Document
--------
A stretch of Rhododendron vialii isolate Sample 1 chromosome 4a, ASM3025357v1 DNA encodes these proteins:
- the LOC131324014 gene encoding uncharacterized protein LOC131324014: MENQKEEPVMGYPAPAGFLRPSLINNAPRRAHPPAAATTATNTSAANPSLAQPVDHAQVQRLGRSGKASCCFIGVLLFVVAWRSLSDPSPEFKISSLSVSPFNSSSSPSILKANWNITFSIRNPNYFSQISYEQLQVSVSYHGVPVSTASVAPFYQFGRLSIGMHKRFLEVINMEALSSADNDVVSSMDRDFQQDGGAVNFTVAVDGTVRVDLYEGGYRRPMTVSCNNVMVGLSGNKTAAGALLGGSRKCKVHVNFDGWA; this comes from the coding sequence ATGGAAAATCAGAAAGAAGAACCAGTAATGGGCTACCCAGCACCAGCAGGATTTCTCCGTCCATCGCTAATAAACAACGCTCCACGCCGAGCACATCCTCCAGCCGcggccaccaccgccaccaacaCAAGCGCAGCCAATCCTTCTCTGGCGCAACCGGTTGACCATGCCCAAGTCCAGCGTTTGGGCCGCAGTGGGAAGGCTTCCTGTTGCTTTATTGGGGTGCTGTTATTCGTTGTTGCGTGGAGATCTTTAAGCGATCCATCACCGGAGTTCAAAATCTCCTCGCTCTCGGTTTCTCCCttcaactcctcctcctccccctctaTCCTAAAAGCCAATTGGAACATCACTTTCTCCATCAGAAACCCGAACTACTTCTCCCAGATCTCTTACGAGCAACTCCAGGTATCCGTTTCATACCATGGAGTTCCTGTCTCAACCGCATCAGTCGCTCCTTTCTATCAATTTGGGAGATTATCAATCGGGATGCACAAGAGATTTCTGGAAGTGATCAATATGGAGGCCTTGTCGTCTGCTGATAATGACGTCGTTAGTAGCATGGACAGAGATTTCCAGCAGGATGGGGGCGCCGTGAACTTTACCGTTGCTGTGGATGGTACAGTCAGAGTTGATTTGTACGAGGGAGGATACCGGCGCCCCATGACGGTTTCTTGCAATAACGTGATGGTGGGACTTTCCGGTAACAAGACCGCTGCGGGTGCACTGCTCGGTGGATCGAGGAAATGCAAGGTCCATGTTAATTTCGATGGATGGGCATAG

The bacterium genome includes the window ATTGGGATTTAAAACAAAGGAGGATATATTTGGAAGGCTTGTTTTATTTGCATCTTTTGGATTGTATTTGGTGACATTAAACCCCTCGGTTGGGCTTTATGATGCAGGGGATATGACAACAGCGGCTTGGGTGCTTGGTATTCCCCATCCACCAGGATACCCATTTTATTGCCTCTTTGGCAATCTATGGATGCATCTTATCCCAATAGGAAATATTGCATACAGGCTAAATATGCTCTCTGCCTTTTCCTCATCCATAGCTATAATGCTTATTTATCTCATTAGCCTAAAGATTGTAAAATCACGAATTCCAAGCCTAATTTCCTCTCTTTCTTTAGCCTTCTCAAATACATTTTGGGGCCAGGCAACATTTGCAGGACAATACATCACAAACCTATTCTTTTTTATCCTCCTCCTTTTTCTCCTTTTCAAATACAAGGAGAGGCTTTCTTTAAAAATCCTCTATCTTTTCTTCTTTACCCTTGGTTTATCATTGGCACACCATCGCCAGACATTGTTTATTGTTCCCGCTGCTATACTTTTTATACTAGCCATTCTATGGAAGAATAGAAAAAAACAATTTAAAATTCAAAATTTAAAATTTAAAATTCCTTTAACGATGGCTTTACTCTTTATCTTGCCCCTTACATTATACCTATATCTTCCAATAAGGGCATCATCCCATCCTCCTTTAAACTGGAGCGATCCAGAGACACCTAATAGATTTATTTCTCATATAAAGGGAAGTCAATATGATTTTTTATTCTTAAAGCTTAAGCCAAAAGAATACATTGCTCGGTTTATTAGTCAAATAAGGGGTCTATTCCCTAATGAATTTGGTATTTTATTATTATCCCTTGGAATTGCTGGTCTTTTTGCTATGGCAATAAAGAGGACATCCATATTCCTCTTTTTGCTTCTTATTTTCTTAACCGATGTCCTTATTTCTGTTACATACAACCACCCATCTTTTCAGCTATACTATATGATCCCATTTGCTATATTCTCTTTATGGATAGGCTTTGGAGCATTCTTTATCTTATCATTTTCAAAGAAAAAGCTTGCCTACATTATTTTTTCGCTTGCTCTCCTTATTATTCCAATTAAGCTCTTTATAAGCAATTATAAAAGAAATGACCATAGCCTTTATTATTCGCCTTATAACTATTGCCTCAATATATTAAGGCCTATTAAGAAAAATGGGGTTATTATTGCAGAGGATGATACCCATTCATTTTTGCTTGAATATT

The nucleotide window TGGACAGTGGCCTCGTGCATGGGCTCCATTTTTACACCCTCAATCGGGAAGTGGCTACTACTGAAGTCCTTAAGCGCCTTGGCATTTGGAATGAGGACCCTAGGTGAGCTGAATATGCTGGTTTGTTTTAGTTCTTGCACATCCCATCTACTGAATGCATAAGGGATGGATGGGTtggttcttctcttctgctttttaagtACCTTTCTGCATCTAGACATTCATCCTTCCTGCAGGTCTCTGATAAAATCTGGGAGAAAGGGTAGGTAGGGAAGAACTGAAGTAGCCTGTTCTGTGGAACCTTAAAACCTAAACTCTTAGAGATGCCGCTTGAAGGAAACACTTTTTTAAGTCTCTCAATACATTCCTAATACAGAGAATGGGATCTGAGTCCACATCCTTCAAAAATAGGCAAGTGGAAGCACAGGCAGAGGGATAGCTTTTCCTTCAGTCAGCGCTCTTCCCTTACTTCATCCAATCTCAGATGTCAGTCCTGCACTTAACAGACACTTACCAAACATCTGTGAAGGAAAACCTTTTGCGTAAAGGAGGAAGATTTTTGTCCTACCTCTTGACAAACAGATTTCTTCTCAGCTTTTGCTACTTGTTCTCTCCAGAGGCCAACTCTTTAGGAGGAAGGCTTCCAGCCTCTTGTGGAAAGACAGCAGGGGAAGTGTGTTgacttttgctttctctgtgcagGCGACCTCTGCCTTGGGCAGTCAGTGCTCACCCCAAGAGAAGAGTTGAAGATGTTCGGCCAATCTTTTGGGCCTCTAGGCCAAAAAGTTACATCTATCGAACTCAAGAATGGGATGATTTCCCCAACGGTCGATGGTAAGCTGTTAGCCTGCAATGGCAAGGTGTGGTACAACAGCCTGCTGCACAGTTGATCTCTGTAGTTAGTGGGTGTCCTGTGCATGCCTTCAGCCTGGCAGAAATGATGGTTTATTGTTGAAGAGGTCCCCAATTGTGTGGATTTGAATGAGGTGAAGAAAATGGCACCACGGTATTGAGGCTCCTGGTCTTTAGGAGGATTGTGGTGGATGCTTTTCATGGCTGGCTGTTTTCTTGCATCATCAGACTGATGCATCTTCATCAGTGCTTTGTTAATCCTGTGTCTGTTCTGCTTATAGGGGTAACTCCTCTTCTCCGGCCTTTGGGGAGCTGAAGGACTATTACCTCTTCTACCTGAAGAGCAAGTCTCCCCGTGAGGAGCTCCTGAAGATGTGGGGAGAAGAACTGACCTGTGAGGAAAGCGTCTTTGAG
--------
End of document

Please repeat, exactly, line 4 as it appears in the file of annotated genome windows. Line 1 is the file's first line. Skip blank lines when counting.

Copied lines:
The nucleotide window TGGACAGTGGCCTCGTGCATGGGCTCCATTTTTACACCCTCAATCGGGAAGTGGCTACTACTGAAGTCCTTAAGCGCCTTGGCATTTGGAATGAGGACCCTAGGTGAGCTGAATATGCTGGTTTGTTTTAGTTCTTGCACATCCCATCTACTGAATGCATAAGGGATGGATGGGTtggttcttctcttctgctttttaagtACCTTTCTGCATCTAGACATTCATCCTTCCTGCAGGTCTCTGATAAAATCTGGGAGAAAGGGTAGGTAGGGAAGAACTGAAGTAGCCTGTTCTGTGGAACCTTAAAACCTAAACTCTTAGAGATGCCGCTTGAAGGAAACACTTTTTTAAGTCTCTCAATACATTCCTAATACAGAGAATGGGATCTGAGTCCACATCCTTCAAAAATAGGCAAGTGGAAGCACAGGCAGAGGGATAGCTTTTCCTTCAGTCAGCGCTCTTCCCTTACTTCATCCAATCTCAGATGTCAGTCCTGCACTTAACAGACACTTACCAAACATCTGTGAAGGAAAACCTTTTGCGTAAAGGAGGAAGATTTTTGTCCTACCTCTTGACAAACAGATTTCTTCTCAGCTTTTGCTACTTGTTCTCTCCAGAGGCCAACTCTTTAGGAGGAAGGCTTCCAGCCTCTTGTGGAAAGACAGCAGGGGAAGTGTGTTgacttttgctttctctgtgcagGCGACCTCTGCCTTGGGCAGTCAGTGCTCACCCCAAGAGAAGAGTTGAAGATGTTCGGCCAATCTTTTGGGCCTCTAGGCCAAAAAGTTACATCTATCGAACTCAAGAATGGGATGATTTCCCCAACGGTCGATGGTAAGCTGTTAGCCTGCAATGGCAAGGTGTGGTACAACAGCCTGCTGCACAGTTGATCTCTGTAGTTAGTGGGTGTCCTGTGCATGCCTTCAGCCTGGCAGAAATGATGGTTTATTGTTGAAGAGGTCCCCAATTGTGTGGATTTGAATGAGGTGAAGAAAATGGCACCACGGTATTGAGGCTCCTGGTCTTTAGGAGGATTGTGGTGGATGCTTTTCATGGCTGGCTGTTTTCTTGCATCATCAGACTGATGCATCTTCATCAGTGCTTTGTTAATCCTGTGTCTGTTCTGCTTATAGGGGTAACTCCTCTTCTCCGGCCTTTGGGGAGCTGAAGGACTATTACCTCTTCTACCTGAAGAGCAAGTCTCCCCGTGAGGAGCTCCTGAAGATGTGGGGAGAAGAACTGACCTGTGAGGAAAGCGTCTTTGAG